Monday, March 15, 2010

Hands: A Magpie Tale

Sophie had always loved her hands from the time she was a little girl.  They were long and slender, without a single blemish to mar their beauty.  At age 8, Sophie started playing the piano.  Her teacher, Mrs. Bergdahl, drilled her for hours on scales.  Most students despised the dreaded scales but Sophie loved them because lightly skimming her fingers over the 88 keys showed off the fluid elegance of her hands. 

As she became a young woman Sophie continued to exhibit grace and style, but the thing people remarked on most frequently were her hands.  Not for her, the gloves that everyone else wore... they would cover her best asset.  She was animated whenever she spoke, moving her hands to emphasize each thought.  All eyes were drawn to the slender fingers dancing in the air.

And then one day, it all came to an end.  Sophie was out for a drive with her beau, when the Packard in which they were riding was struck by an oncoming truck.  In an instant, the hands that had once been the center of Sophie's world were crushed, never again to dance across piano keys or to grace a thought.   Her beau, distraught at the pain he had caused, moved away.  She never saw him again.

As the years passed, Sophie withdrew into herself.  She seldom left home.  The whispers at the club were full of pity for the girl of the elegant and eloquent hands, now silenced forever.  Or were they?   

After a time, Sophie began to listen once again to the rhythm of the world around her.  She began to long for human contact, for conversation.  She began going to concerts, her mangled hands now encased in the finest of kid gloves.  Slowly, so slowly, she began to reanimate, to rejoin the world that she had lost.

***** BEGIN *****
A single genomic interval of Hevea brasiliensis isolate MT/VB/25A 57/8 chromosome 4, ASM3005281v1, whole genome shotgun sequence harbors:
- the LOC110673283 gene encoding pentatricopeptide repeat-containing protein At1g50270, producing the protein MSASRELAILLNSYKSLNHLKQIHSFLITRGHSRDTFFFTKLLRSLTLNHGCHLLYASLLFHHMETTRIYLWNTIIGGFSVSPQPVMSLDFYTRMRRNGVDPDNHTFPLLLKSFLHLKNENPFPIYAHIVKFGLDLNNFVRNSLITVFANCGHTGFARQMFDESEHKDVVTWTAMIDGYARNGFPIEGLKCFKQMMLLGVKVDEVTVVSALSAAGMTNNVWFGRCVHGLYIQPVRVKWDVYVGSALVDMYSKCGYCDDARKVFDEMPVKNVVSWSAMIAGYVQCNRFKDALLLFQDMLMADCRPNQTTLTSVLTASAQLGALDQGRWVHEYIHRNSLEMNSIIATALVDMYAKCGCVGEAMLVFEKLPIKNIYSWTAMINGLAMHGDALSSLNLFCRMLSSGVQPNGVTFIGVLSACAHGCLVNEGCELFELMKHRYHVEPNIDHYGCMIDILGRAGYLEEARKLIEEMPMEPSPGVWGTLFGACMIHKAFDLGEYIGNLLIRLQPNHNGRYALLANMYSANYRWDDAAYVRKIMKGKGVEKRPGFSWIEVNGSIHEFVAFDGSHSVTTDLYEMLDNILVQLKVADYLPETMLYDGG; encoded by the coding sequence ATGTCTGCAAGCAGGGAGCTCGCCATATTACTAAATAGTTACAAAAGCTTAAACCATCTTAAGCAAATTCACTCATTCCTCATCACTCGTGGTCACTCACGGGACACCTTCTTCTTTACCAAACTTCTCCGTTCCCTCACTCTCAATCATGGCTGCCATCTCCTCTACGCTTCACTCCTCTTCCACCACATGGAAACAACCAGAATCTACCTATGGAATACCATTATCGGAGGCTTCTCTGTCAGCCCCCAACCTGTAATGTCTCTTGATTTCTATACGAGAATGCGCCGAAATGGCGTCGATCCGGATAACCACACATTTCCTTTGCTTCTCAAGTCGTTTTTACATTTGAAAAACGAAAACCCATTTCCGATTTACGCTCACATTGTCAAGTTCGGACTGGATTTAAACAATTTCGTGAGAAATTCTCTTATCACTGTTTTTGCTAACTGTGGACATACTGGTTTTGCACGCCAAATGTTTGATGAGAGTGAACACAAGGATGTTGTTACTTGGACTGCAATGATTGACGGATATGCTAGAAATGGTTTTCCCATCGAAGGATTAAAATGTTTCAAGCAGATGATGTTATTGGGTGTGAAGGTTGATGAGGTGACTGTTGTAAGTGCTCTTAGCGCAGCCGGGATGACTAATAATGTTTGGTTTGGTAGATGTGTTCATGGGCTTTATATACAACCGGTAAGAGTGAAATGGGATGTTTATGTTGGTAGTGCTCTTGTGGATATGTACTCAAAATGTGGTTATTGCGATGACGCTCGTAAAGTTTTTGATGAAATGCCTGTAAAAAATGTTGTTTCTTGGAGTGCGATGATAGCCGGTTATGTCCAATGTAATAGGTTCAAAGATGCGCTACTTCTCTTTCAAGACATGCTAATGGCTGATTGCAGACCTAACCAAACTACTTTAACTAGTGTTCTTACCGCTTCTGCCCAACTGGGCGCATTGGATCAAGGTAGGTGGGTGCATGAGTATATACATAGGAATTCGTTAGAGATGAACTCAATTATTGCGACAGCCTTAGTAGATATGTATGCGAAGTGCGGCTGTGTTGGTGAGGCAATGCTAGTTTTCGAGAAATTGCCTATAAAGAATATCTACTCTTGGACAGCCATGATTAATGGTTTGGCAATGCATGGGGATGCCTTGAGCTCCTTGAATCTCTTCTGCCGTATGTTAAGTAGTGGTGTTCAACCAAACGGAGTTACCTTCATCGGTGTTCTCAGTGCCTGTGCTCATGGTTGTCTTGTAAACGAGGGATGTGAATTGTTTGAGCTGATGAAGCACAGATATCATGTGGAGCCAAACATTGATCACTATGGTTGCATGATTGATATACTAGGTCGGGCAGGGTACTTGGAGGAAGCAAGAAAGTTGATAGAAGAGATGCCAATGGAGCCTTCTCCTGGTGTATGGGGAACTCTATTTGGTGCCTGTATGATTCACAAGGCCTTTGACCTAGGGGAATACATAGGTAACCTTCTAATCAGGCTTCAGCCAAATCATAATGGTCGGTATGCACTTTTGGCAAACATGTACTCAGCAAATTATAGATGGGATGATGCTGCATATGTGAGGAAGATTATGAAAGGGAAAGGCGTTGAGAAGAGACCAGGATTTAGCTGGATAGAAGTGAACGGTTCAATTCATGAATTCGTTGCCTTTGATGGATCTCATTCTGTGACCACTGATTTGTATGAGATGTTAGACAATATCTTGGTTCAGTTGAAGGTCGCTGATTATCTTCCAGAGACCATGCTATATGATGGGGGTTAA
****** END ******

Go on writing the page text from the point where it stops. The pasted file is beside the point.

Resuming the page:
A gentleman approached her one evening at the theater.  His name was Matthew.  He had been watching her from afar and asked if he could join her after the concert.  They went for coffee and talked into the wee hours.  It turned out he was an artist who worked in wood.  They talked of their lives, their passions and their hopes.  The longer they talked, the more animated Sophie became, but she never spoke of her hands.  She never removed her gloves, her armor against broken dreams.  But the hands themselves began to move again, to punctuate thoughts with a gesture, a subtle movement that brought home a point as Sophie spoke.

Sophie and the woodworker began to meet more frequently and one day they met in the park.  Spring had just arrived and the world seemed full of possibilities.  Her gentleman guided Sophie to a bench where he knelt before her.  He opened a box which he had been carrying under his arm.  There was no ring inside, no diamond to profess his love for Sophie.  Instead there was something much more precious... a hand.  An elegant hand, carved of the finest cherry wood.

Matthew had discerned that which was most important to Sophie, that which she thought she had lost.  In it, he had captured her essence.  And her answer was, "Yes."

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Please visit Magpie Tales to see how other writers have interpreted this week's photo prompt!

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